Last August, President Adam Weinberg proposed the idea of attaining three or four new academic majors in the next five years in his strategic plan document. This semester, Denison faculty have put on their thinking caps to develop proposals for potential new majors to add to the curriculum.

“I asked the faculty to develop 3-4 new academic majors that are rooted in the liberal arts, excite our faculty, and will keep admissions strong,” Weinberg said. He stressed that these new majors “need to be rooted in the liberal arts. Denison has been and will continue to be committed to providing students with a fantastic liberal arts education.”

Although this process has largely taken place behind the scenes, the conversations between faculty, as well between departments, is very vibrant.

“Whenever you say ‘new major’ to a faculty person they immediately start cooking up… what would be cool?” said Kirk Combe, professor of English and chair of the theatre department.

Combe explained how he and Associate Professor Jeff Kurtz in communication are in the process of developing a major based on new media and new journalism form that blends the theoretical and practical points of view. “To look at how [new media] works, how it constructs itself, how it influences society, how it’s a construct of power… to how to create websites, even to the level of programming,” Combe said.

Professor Jonathan Maskit of the philosophy department also is working on a proposal. Maskit hopes to combine the arts—dance, art, drama, or music—with other, less obvious disciplines. For instance, Maskit has often taught a class incorporating philosophy and art.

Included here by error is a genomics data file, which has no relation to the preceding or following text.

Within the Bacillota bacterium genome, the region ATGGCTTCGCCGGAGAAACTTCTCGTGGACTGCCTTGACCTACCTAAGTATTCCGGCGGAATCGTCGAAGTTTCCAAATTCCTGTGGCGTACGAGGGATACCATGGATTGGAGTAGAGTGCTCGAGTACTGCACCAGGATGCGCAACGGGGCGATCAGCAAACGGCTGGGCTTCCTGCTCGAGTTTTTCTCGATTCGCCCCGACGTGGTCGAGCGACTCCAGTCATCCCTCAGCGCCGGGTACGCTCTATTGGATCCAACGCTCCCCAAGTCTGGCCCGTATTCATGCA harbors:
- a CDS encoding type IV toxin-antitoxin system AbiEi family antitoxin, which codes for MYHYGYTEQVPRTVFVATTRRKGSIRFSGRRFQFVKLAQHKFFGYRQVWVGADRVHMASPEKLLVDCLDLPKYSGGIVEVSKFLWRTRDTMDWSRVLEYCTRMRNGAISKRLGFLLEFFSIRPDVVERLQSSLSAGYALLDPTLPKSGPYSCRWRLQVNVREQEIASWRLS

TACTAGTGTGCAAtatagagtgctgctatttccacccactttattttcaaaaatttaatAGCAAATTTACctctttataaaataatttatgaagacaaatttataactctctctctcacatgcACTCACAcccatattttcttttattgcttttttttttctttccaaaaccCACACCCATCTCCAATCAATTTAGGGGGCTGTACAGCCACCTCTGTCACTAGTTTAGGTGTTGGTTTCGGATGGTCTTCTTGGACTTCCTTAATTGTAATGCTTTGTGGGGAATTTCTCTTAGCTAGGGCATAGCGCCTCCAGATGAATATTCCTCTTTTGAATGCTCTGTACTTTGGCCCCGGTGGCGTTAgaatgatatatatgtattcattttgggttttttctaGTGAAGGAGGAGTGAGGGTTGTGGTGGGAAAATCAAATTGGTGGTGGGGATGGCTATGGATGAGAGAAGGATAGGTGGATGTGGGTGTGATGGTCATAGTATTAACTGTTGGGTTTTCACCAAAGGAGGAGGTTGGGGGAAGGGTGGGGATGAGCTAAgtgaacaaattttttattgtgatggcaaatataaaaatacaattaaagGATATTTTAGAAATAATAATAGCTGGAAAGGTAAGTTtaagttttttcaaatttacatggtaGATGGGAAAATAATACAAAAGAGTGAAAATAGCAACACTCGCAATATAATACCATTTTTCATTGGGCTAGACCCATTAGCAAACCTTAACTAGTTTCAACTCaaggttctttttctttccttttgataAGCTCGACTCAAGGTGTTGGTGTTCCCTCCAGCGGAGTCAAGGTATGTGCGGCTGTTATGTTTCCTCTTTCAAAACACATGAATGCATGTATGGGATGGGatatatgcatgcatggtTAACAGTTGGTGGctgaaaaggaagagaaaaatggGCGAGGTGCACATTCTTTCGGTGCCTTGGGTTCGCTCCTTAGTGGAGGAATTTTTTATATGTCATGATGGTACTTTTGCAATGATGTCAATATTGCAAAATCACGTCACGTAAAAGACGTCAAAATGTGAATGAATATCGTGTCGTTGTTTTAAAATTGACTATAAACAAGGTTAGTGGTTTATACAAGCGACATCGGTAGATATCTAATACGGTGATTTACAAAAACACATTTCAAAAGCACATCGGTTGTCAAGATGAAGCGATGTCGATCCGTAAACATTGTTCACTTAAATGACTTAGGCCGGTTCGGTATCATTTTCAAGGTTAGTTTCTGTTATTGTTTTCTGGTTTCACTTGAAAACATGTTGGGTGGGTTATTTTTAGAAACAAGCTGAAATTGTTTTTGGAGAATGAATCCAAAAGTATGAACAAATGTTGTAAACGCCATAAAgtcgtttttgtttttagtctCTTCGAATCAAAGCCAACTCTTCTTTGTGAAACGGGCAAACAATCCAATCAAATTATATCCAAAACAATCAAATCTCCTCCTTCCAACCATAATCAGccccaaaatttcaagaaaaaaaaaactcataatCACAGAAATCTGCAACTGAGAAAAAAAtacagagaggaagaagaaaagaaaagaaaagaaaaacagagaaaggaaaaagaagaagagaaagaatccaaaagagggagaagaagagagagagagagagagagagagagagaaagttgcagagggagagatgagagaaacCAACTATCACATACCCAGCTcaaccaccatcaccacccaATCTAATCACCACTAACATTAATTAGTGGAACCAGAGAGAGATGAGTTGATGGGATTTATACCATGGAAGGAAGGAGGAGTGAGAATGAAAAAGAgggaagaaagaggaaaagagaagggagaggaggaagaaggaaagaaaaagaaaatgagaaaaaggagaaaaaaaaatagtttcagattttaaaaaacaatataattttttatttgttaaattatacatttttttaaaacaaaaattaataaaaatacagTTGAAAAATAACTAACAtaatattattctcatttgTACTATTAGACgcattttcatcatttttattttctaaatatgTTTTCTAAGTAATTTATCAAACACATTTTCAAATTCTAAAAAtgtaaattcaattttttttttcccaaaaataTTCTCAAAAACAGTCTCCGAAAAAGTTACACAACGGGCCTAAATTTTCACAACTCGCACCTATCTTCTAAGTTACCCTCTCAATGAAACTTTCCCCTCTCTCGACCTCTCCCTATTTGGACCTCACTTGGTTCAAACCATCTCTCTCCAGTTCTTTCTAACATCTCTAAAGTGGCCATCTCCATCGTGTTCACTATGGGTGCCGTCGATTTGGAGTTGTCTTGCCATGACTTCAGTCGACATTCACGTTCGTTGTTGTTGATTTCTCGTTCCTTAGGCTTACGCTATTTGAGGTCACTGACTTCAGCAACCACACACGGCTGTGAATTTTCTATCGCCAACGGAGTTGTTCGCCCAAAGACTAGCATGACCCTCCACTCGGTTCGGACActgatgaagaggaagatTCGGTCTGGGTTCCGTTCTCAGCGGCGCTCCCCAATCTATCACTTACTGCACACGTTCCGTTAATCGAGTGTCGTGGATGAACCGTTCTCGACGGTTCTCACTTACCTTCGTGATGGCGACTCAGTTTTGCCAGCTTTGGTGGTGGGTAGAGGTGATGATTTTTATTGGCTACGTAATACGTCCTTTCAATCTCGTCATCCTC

“We have all the resources here [at Denison], we just need to pull them together,” Maskit said.

“We want to make sure that we have majors that are relevant, majors that are appealing to students,” Provost Kim Coplin ’85 said. “We want to make it clear that the faculty has responsibility for the curriculum, and that the faculty needs to be informed by students and also by the current day and age that we live in.”

Coplin, whose home department is physics, described the potential strength of a new interdisciplinary engineering major rooted in the liberal arts. “You would get that ability to approach problems from a variety of perspectives, to think critically, and then to be apply those liberal arts skills to an engineering discipline would be very interesting,” she said.

Combe, Maskit, and Coplin all stress the importance of combining both theory and practicality into the new majors. It is still very early in the process but the professors encourage students to communicate with the faculty about what majors they would like to see at Denison in the next five years. 

Other majors being considered are global commerce and a standalone creative writing major.

The deadline for the proposals is no later than Thanksgiving Break and must include a description of the new program as well as rough outline of its curriculum.